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Military Convoys on the Move in Rebel-Held East Ukraine as Donetsk Fighting Intensifies

Large movements of hardware and fighters have prompted concern from Kiev and its western allies that pro-Russia separatists are beginning a renewed push for territory.

by Harriet Salem
Nov 10 2014, 5:51pm

Image via Reuters

The boom and whoosh of outgoing howitzer and Grad rocket fire echoed through streets of central Donetsk this weekend as pro-Russia forces appeared to step up an offensive on the airport where they have been battling the Ukrainian army and volunteer battalions for more than five months.

Thousands of people have returned to the city in the last month after fleeing a campaign of heavy shelling by Ukrainian forces over the summer. An increase in the movement of military equipment and fighters around the rebel-held territories, however, has prompted concern from Kiev and its western allies that fighting is about to go up a notch again as pro-Russia separatists begin a campaign to seize new territory.

On Sunday alone, the Organization for Security and Cooperation in Europe, who maintain a monitoring mission in Ukraine's east, reported seeing two large convoys of military vehicles including four T72 and five T64 tanks, 19 howitzers and more than 40 Kamaz trucks and tankers without license plates.

Several international journalists have also spotted processions of military equipment moving around the region over the last week.

The OSCE monitors also observed "personel in dark green uniforms without insignia" a description that matches the soldiers deployed from Russia during the covert invasion of Crimea earlier this year.

On Friday, authorities in Kiev said they had evidence of a fresh convoy of military equipment including "32 tanks, 16 D30 howitzer and 30 Kamaz trucks loaded with arms and fighting forces" entering from Russia into Ukraine's east via Krasny Luch.

According Colnel Andriy Lysenko, a spokesperson for the Ukrainian army, pro-Russian forces have intensified their attacks on army positions. "The past week was characterized by an increase in the intensity of shelling and the transfer of additional force — ammunition, equipment and personnel — terrorist groups" he said in a statement on Sunday.

In response to the mounting tensions, Ukraine's president Petro Poroshenko has ordered reinforcements of troops to be sent to frontline positions in Kharkiv, north Luhansk and Mariupol.

However, rebel leaders have denied launching a new offensive and receiving more supplies of weapons from Russia, claiming that the spotted convoys just reflect the "rotation of fighters."

"The front line here is very big, and parts of it are in various different regions," Eduard Basurin, deputy commander of the Donetsk People's Republic militia told Russian state news agency RIA Novosti. "The column arrived from one of those."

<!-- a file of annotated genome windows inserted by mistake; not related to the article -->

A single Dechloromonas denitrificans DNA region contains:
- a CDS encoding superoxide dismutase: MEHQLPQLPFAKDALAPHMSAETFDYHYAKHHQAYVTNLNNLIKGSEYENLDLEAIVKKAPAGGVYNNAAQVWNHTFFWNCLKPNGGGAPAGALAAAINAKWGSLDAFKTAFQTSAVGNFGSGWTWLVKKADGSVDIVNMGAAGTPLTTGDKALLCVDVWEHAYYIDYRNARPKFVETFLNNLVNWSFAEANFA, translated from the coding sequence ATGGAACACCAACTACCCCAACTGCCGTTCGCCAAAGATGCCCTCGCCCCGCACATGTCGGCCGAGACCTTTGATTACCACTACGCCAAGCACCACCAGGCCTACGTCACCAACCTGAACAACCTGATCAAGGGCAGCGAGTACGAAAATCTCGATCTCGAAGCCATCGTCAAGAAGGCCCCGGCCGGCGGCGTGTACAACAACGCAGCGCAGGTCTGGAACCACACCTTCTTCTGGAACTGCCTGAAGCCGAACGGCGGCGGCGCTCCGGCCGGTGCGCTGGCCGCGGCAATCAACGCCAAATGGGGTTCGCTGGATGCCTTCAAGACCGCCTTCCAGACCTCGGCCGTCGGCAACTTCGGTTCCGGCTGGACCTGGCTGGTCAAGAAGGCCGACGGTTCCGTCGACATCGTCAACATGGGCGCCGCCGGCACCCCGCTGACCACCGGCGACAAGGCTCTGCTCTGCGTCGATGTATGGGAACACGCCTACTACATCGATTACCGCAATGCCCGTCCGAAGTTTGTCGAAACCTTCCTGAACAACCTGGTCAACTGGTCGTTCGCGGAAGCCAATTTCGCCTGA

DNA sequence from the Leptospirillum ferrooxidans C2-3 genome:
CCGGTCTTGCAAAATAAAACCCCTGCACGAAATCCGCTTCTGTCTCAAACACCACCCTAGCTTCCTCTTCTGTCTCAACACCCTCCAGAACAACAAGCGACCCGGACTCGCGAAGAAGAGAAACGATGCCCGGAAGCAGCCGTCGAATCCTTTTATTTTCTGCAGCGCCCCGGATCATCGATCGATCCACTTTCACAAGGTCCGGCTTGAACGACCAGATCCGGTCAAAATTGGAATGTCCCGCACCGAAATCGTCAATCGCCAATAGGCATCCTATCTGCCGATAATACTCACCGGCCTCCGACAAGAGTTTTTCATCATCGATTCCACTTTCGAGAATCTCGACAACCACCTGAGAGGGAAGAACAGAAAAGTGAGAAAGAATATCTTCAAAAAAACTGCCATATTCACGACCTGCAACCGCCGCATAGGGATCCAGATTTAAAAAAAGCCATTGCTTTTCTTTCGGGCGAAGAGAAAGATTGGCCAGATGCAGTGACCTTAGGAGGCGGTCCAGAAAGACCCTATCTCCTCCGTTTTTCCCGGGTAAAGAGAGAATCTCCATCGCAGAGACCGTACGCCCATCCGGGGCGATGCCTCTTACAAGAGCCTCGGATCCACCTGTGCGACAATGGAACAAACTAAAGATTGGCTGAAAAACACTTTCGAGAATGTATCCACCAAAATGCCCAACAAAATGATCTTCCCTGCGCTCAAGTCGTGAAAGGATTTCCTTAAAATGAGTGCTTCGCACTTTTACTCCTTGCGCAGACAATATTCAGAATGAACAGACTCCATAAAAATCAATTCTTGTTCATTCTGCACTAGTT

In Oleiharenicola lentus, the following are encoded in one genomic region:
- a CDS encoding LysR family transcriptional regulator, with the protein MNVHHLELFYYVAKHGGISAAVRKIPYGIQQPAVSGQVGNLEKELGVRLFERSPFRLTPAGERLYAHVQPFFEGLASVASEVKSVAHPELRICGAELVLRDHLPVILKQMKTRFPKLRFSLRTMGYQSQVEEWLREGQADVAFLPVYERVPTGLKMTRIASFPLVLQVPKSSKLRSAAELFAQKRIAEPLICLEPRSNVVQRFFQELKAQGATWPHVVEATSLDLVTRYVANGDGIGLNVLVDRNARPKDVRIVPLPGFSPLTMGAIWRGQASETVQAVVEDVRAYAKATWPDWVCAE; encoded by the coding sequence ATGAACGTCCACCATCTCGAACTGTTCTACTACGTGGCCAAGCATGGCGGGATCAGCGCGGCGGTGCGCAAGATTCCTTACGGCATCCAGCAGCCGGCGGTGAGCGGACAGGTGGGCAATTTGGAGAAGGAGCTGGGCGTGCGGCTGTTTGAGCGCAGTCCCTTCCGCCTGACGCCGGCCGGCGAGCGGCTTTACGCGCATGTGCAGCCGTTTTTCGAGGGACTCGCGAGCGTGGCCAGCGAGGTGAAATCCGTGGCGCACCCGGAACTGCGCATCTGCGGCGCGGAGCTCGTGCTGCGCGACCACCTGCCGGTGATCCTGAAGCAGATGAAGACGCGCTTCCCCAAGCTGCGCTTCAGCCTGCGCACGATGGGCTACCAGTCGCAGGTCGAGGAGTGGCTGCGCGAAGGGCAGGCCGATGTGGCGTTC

NATO has not confirmed an increase in the presence of Russian military forces or the transfer of new equipment from Russia into the rebel-held territories, but has long noted that the border is "porous" and "open".

In a statement released on Sunday, EU foreign policy chief, Federica Mogherinis called the situation "very worrying" and called on the Russian Federation to "prevent any further movement of military weapons or fighters from its territory into Ukraine and withdraw any troops, weapons and equipment under its control from Ukraine."

For now, however, the fighting still appears to be contained to flashpoint spots and the city center is not under the heavy bombardment of the summer months.

But as Ukraine's bitterly cold winter approaches, the humanitarian situation in areas near the frontlines — where fighting continues on a near daily basis — is dire. 

"What can I tell you? Half of the district is destroyed. There's no central heating, the electricity cuts in and out, there's only cold water… a quiet day means just a couple of shells landing in the neighborhood," Alexander, a 35-year-old builder who lives with his family in the Kuibyshevskiy district next to the airport, told VICE News. "My windows were blown out three days ago by mortars… around 20 percent of people from my [apartment] block were still living here, but after the latest shelling more people left."

Two teenage boys were killed by a mortar shell which landed in a school sports field where they were playing football last week. In some of the residential neighborhoods near the frontline, hundreds of residents have been living below the ground in Soviet-era nuclear bomb shelters for several months.

Both the warring sides continue to blame each other for violating a ceasefire deal which was agreed in September, but which in practice has long only existed in name. According to the latest figures from the United Nations, at least 4,000 people have been killed in the conflict in Ukraine's east since fighting broke out in mid-April, with more than 400 deaths recorded after the ceasefire came into effect.

Follow Harriet Salem on Twitter: @HarrietSalem